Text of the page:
Miyakawa is a Startup Weekend Education Organizer and the Founder of Kotobá, a connector of students to engaging Japanese language lessons.
***Read about Miyakawa’s Startup Weekend Edu Youth Recife event. For the first time, outside the US, young people set up educational startups in 54 hours.
What do you like to do for fun?
Watch tv shows, read books, talk, and travel. Try and do exciting things: Cook, surf, play, standup comedy.
If you could have any teacher (dead or alive, real or fictional) who would it be and why?
Nelson Mandela. He engaged people to make a better country. The humbleness he had when he left the prison and thanked the guard, the determination he had to be against the values of that time…. I have many things to learn from him.
What’s your favorite edtech company and/or innovative school, and why?
Udemy. It’s simple, practical, and skill-focused learning.
How did you discover Education Entrepreneurs (EE)?
After my first Startup Weekend, I was hooked. I talked to Gerson about it and we started Organizing one in Recife.
What’s been your involvement in EE to date?
What’s the most challenging thing about being an Organizer (and/or Facilitator)?Finding Sponsors.
What’s the most rewarding thing about being an Organizer (and/or Facilitator)?
Seeing that I’m part of change and making the world better place! People leave the event empowered and talking about next steps. That’s fantastic!
What’s the biggest piece of advice you would give to those trying to build an education innovation community?
Engage with schools, teachers, professors, policy makers. They often don’t feel part of the entrepreneur world as devs and designers do. We have to make educators comfortable and communicate that they are the key people that will making things happen.
What’s the biggest piece of advice you would give to people trying to create edtech products?
User experience is important. Engaging students to learn smoothly is the challenge in this mobile and internet world. It’s getting accessible, easy-learning, almost free, so the business model is challenging too.
You just launched the first ever SWEDU Youth Edition outside of the United States – congrats! Why did you decide to do it?
Youths are often excluded from entrepreneurship. “Too soon, too young” is the same excuse. We wanted to include them, hear them and challenge them to build educational solutions. There’s no convention that holds them back, and we wanted to see where all that creativity would take us.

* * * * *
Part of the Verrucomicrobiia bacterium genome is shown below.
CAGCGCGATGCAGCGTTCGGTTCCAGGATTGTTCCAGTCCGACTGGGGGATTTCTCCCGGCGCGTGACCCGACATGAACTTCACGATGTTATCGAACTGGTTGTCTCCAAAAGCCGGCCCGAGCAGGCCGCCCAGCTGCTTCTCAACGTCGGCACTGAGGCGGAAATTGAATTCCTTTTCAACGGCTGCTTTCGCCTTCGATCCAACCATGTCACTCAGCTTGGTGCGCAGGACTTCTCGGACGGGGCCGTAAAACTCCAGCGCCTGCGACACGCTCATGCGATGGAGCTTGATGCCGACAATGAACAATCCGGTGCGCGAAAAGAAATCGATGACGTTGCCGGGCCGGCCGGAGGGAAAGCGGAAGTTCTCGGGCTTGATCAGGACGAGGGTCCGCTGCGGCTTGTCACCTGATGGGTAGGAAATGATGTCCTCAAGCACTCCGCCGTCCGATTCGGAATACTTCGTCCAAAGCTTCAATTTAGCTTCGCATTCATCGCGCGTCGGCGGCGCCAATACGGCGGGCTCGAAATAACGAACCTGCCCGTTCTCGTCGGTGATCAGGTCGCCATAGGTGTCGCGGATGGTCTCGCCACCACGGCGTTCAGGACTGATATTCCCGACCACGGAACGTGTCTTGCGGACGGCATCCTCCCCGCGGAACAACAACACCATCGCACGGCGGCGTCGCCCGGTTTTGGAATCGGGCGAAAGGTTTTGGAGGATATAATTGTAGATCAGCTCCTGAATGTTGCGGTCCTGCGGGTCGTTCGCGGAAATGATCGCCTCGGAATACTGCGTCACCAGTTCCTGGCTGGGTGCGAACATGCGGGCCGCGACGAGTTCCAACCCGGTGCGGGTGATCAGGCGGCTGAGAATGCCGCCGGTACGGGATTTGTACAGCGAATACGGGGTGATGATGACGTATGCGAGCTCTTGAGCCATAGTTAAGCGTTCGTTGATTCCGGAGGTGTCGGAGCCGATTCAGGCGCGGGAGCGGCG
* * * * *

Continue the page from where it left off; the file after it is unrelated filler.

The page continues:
What’s different about a SWEDU Youth Edition than a regular SWEDU?
In SWEDU Youth has step-by-step workshops. The kids don’t know pitches, costumer validation, etc. So we have to teach them in a practical way. Also, dedicated mentors make a huge difference. They act as godparents, guiding the kids through the whole weekend.
For those Organizers who may want to do a SWEDU Youth Edition in their community, what are the three biggest pieces of advice you’d give them?
- The role of mentors is SUPER important. They stay together with the kids the whole time, they’ll be dedicated coaches.
- Finding mentors that not only understand business and education but also is great with kids.
- Having a consolidated school as partner is great to have trust from parents (and help approach the attendees’ parents)
What’s the legacy you want to leave in education?
Accessible and high-quality learning for everyone. We have technology to make it possible! I don’t wanna see a single person not taking a chance of his life because he didn’t have the opportunity to learn something.
Finish the sentence: In my dream world, education would ____
be fun and engaging for everyone.
What are the books, events, videos, etc. that you think anyone interested in innovating in education and/or building community should check out?
Meetups (organize one!)
Anything else you’d like to share?
I’m really happy to be part of the EE community and help things happen here in Brazil. Being an Organizer at Startup Weekend Education is really enriching, it’s an honor to help people feel empowered by entrepreneurship. It’s a huge learning each time. We have lots of challenges to overcome in education but one thing is sure, we’re not alone. Peace 🙂